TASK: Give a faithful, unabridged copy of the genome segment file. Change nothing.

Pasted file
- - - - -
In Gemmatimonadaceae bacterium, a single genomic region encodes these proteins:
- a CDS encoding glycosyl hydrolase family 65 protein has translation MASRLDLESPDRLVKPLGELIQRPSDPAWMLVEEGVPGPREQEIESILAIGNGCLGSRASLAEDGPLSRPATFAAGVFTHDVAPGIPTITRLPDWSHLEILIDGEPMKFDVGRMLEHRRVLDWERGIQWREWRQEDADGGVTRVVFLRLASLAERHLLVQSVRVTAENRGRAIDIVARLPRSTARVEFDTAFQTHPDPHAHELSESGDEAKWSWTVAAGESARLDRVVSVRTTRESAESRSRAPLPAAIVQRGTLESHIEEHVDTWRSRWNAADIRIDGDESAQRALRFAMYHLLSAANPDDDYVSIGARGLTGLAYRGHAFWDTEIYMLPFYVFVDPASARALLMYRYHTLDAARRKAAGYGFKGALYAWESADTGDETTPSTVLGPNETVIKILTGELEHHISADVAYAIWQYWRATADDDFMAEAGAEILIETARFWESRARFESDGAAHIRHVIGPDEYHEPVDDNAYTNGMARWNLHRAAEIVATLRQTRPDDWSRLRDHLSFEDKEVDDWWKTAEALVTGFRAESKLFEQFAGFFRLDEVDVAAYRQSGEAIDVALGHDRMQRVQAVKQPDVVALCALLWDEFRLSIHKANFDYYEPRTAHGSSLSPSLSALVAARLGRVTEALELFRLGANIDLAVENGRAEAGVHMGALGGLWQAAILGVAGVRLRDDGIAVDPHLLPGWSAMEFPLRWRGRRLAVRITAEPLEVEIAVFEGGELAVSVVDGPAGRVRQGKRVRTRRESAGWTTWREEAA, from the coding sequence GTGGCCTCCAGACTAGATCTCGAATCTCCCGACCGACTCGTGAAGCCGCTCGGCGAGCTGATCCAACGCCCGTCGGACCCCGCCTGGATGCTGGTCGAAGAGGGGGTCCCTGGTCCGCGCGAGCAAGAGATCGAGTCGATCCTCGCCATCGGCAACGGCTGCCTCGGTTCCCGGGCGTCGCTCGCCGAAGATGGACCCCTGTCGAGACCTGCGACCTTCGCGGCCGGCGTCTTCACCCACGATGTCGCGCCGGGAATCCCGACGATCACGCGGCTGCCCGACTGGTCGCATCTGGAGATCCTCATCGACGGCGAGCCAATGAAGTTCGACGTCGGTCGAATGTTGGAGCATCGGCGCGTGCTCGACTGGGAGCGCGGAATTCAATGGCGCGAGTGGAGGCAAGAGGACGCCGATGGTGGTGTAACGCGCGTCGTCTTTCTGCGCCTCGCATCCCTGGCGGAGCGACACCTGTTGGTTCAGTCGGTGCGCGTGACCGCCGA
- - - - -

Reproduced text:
In Gemmatimonadaceae bacterium, a single genomic region encodes these proteins:
- a CDS encoding glycosyl hydrolase family 65 protein has translation MASRLDLESPDRLVKPLGELIQRPSDPAWMLVEEGVPGPREQEIESILAIGNGCLGSRASLAEDGPLSRPATFAAGVFTHDVAPGIPTITRLPDWSHLEILIDGEPMKFDVGRMLEHRRVLDWERGIQWREWRQEDADGGVTRVVFLRLASLAERHLLVQSVRVTAENRGRAIDIVARLPRSTARVEFDTAFQTHPDPHAHELSESGDEAKWSWTVAAGESARLDRVVSVRTTRESAESRSRAPLPAAIVQRGTLESHIEEHVDTWRSRWNAADIRIDGDESAQRALRFAMYHLLSAANPDDDYVSIGARGLTGLAYRGHAFWDTEIYMLPFYVFVDPASARALLMYRYHTLDAARRKAAGYGFKGALYAWESADTGDETTPSTVLGPNETVIKILTGELEHHISADVAYAIWQYWRATADDDFMAEAGAEILIETARFWESRARFESDGAAHIRHVIGPDEYHEPVDDNAYTNGMARWNLHRAAEIVATLRQTRPDDWSRLRDHLSFEDKEVDDWWKTAEALVTGFRAESKLFEQFAGFFRLDEVDVAAYRQSGEAIDVALGHDRMQRVQAVKQPDVVALCALLWDEFRLSIHKANFDYYEPRTAHGSSLSPSLSALVAARLGRVTEALELFRLGANIDLAVENGRAEAGVHMGALGGLWQAAILGVAGVRLRDDGIAVDPHLLPGWSAMEFPLRWRGRRLAVRITAEPLEVEIAVFEGGELAVSVVDGPAGRVRQGKRVRTRRESAGWTTWREEAA, from the coding sequence GTGGCCTCCAGACTAGATCTCGAATCTCCCGACCGACTCGTGAAGCCGCTCGGCGAGCTGATCCAACGCCCGTCGGACCCCGCCTGGATGCTGGTCGAAGAGGGGGTCCCTGGTCCGCGCGAGCAAGAGATCGAGTCGATCCTCGCCATCGGCAACGGCTGCCTCGGTTCCCGGGCGTCGCTCGCCGAAGATGGACCCCTGTCGAGACCTGCGACCTTCGCGGCCGGCGTCTTCACCCACGATGTCGCGCCGGGAATCCCGACGATCACGCGGCTGCCCGACTGGTCGCATCTGGAGATCCTCATCGACGGCGAGCCAATGAAGTTCGACGTCGGTCGAATGTTGGAGCATCGGCGCGTGCTCGACTGGGAGCGCGGAATTCAATGGCGCGAGTGGAGGCAAGAGGACGCCGATGGTGGTGTAACGCGCGTCGTCTTTCTGCGCCTCGCATCCCTGGCGGAGCGACACCTGTTGGTTCAGTCGGTGCGCGTGACCGCCGA